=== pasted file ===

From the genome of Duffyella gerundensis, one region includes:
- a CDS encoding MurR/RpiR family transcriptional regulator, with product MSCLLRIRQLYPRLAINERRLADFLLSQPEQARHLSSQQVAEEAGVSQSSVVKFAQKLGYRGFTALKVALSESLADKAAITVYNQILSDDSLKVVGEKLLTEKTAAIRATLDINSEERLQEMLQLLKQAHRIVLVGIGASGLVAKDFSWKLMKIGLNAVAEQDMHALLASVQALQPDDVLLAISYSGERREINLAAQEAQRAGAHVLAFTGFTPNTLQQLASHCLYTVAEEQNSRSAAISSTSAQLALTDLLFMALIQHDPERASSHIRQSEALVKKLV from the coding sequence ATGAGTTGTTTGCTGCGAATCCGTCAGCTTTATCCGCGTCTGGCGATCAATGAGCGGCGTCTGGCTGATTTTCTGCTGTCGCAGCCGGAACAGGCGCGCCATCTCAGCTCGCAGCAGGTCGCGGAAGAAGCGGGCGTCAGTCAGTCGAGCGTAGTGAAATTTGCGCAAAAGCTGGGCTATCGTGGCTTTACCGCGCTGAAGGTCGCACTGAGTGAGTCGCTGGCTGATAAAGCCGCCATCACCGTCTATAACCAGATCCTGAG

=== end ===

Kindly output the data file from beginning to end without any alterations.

From the genome of Duffyella gerundensis, one region includes:
- a CDS encoding MurR/RpiR family transcriptional regulator, with product MSCLLRIRQLYPRLAINERRLADFLLSQPEQARHLSSQQVAEEAGVSQSSVVKFAQKLGYRGFTALKVALSESLADKAAITVYNQILSDDSLKVVGEKLLTEKTAAIRATLDINSEERLQEMLQLLKQAHRIVLVGIGASGLVAKDFSWKLMKIGLNAVAEQDMHALLASVQALQPDDVLLAISYSGERREINLAAQEAQRAGAHVLAFTGFTPNTLQQLASHCLYTVAEEQNSRSAAISSTSAQLALTDLLFMALIQHDPERASSHIRQSEALVKKLV from the coding sequence ATGAGTTGTTTGCTGCGAATCCGTCAGCTTTATCCGCGTCTGGCGATCAATGAGCGGCGTCTGGCTGATTTTCTGCTGTCGCAGCCGGAACAGGCGCGCCATCTCAGCTCGCAGCAGGTCGCGGAAGAAGCGGGCGTCAGTCAGTCGAGCGTAGTGAAATTTGCGCAAAAGCTGGGCTATCGTGGCTTTACCGCGCTGAAGGTCGCACTGAGTGAGTCGCTGGCTGATAAAGCCGCCATCACCGTCTATAACCAGATCCTGAG